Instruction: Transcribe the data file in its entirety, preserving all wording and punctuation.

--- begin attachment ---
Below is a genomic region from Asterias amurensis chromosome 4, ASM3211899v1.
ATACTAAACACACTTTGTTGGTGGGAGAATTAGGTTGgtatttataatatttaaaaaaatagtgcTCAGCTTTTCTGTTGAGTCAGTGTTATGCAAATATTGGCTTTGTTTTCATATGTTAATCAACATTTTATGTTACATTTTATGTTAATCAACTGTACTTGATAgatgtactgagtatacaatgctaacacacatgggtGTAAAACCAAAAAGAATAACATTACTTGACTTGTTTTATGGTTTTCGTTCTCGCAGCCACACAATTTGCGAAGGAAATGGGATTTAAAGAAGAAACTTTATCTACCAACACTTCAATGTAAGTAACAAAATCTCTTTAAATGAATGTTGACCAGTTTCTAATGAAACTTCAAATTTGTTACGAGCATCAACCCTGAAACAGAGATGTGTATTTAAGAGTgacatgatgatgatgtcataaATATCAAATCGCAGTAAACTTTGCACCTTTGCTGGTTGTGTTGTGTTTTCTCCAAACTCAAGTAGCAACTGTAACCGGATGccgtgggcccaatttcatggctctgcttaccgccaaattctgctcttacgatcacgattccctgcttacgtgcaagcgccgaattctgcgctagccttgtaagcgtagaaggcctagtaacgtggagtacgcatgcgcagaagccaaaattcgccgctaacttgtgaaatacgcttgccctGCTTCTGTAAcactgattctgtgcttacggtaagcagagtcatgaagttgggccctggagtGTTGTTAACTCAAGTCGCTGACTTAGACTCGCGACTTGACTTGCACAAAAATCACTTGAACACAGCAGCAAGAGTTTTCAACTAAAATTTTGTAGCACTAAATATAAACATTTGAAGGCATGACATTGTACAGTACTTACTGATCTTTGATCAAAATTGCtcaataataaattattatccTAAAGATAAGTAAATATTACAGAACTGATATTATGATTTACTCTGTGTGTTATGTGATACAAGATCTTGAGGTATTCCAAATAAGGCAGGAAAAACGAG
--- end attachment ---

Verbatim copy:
Below is a genomic region from Asterias amurensis chromosome 4, ASM3211899v1.
ATACTAAACACACTTTGTTGGTGGGAGAATTAGGTTGgtatttataatatttaaaaaaatagtgcTCAGCTTTTCTGTTGAGTCAGTGTTATGCAAATATTGGCTTTGTTTTCATATGTTAATCAACATTTTATGTTACATTTTATGTTAATCAACTGTACTTGATAgatgtactgagtatacaatgctaacacacatgggtGTAAAACCAAAAAGAATAACATTACTTGACTTGTTTTATGGTTTTCGTTCTCGCAGCCACACAATTTGCGAAGGAAATGGGATTTAAAGAAGAAACTTTATCTACCAACACTTCAATGTAAGTAACAAAATCTCTTTAAATGAATGTTGACCAGTTTCTAATGAAACTTCAAATTTGTTACGAGCATCAACCCTGAAACAGAGATGTGTATTTAAGAGTgacatgatgatgatgtcataaATATCAAATCGCAGTAAACTTTGCACCTTTGCTGGTTGTGTTGTGTTTTCTCCAAACTCAAGTAGCAACTGTAACCGGATGccgtgggcccaatttcatggctctgcttaccgccaaattctgctcttacgatcacgattccctgcttacgtgcaagcgccgaattctgcgctagccttgtaagcgtagaaggcctagtaacgtggagtacgcatgcgcagaagccaaaattcgccgctaacttgtgaaatacgcttgccctGCTTCTGTAAcactgattctgtgcttacggtaagcagagtcatgaagttgggccctggagtGTTGTTAACTCAAGTCGCTGACTTAGACTCGCGACTTGACTTGCACAAAAATCACTTGAACACAGCAGCAAGAGTTTTCAACTAAAATTTTGTAGCACTAAATATAAACATTTGAAGGCATGACATTGTACAGTACTTACTGATCTTTGATCAAAATTGCtcaataataaattattatccTAAAGATAAGTAAATATTACAGAACTGATATTATGATTTACTCTGTGTGTTATGTGATACAAGATCTTGAGGTATTCCAAATAAGGCAGGAAAAACGAG